"The usual things in the AI conversation are missing that are missing from many conversations about technology. One is an awareness of history. I think, like I said, AI doesn't come out of nowhere. It came out of a very particular set of preoccupations and concerns in the 1950s and a very particular set of conversations. We have, in some ways, erased that history such that we forget how it came to be. For me, I think a sense of history is missing. As a result of that, I think more attention to a robust interdisciplinarity is missing, too. If we're talking about a technology that is as potentially pervasive as this one and as potentially close to us as human beings, I want more philosophers and psychologists and poets and artists and politicians and anthropologists and social scientists and critics of art, I want them all in that conversation because I think they're all part of it.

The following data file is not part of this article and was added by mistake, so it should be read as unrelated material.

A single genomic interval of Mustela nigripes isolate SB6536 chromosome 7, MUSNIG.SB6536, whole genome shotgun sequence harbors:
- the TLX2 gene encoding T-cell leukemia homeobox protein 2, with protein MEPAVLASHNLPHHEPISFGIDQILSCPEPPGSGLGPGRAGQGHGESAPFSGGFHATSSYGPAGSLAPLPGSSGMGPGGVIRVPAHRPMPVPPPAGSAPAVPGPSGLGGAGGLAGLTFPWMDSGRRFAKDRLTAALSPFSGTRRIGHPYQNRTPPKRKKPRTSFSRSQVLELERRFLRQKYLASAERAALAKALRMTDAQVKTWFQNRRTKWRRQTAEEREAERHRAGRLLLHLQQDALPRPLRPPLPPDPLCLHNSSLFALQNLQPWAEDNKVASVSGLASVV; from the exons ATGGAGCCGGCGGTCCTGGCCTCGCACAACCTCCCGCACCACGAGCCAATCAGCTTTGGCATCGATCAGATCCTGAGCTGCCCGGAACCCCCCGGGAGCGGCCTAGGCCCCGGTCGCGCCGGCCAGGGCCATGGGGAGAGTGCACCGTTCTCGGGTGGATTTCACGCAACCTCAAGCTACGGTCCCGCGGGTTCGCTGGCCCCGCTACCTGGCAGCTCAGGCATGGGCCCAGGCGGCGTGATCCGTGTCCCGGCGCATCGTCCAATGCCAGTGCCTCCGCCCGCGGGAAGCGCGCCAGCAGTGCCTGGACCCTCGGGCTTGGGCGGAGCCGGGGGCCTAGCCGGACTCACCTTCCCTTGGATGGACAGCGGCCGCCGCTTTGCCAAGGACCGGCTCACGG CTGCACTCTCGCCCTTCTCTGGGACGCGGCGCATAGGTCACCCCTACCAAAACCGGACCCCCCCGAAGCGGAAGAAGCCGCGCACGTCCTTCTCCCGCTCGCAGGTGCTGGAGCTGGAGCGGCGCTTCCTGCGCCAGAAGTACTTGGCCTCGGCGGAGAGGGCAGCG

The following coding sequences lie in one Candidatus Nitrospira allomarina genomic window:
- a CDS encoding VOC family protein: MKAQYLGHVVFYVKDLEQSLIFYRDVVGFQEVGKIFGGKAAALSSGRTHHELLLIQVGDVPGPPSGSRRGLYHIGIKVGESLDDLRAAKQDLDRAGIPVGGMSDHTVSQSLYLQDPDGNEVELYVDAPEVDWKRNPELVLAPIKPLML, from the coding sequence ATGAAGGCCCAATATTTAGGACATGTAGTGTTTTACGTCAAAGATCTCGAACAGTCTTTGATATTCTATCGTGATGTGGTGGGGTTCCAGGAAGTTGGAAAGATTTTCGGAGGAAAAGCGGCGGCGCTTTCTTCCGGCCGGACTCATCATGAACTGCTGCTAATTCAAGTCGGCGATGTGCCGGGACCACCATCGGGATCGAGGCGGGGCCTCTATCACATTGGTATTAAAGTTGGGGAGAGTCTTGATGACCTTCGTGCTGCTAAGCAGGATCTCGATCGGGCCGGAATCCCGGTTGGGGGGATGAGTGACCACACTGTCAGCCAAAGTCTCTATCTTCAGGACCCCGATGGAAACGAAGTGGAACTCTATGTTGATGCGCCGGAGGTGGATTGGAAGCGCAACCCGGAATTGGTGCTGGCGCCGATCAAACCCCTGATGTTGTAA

"I worry that this just becomes a conversation of technologists to each other about speeds and feeds and their latest instantiation as opposed to saying if we really are imagining a form of an object that will be in dialogue with us and supplemental and replacing us in some places, I want more people in that conversation."—Genevieve Bell
- • The CFP for the O'Reilly AI Conference in New York, June 26-29, 2017, is open through January 18, 2017.
- • Compilation of keynotes and sessions from the O'Reilly AI Conference in New York, 2016
- • What is artificial intelligence?, by Mike Loukides and Ben Lorica
- • Hilary Mason on the impact of AI technologies